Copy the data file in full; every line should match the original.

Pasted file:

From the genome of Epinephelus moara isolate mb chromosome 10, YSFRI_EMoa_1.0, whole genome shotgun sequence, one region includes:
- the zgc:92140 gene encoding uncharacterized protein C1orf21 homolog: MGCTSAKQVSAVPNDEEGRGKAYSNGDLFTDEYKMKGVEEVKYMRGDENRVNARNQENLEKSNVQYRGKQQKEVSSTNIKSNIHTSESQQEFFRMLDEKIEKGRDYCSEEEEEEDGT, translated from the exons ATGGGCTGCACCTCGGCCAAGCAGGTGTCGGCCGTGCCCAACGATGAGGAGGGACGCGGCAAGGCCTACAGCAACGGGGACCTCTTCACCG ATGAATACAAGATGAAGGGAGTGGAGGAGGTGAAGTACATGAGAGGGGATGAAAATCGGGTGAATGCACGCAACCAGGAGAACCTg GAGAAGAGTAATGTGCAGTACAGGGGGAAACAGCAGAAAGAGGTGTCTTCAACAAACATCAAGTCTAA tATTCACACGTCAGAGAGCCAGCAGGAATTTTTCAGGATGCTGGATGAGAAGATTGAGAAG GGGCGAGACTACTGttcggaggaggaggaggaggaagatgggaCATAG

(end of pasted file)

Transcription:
From the genome of Epinephelus moara isolate mb chromosome 10, YSFRI_EMoa_1.0, whole genome shotgun sequence, one region includes:
- the zgc:92140 gene encoding uncharacterized protein C1orf21 homolog: MGCTSAKQVSAVPNDEEGRGKAYSNGDLFTDEYKMKGVEEVKYMRGDENRVNARNQENLEKSNVQYRGKQQKEVSSTNIKSNIHTSESQQEFFRMLDEKIEKGRDYCSEEEEEEDGT, translated from the exons ATGGGCTGCACCTCGGCCAAGCAGGTGTCGGCCGTGCCCAACGATGAGGAGGGACGCGGCAAGGCCTACAGCAACGGGGACCTCTTCACCG ATGAATACAAGATGAAGGGAGTGGAGGAGGTGAAGTACATGAGAGGGGATGAAAATCGGGTGAATGCACGCAACCAGGAGAACCTg GAGAAGAGTAATGTGCAGTACAGGGGGAAACAGCAGAAAGAGGTGTCTTCAACAAACATCAAGTCTAA tATTCACACGTCAGAGAGCCAGCAGGAATTTTTCAGGATGCTGGATGAGAAGATTGAGAAG GGGCGAGACTACTGttcggaggaggaggaggaggaagatgggaCATAG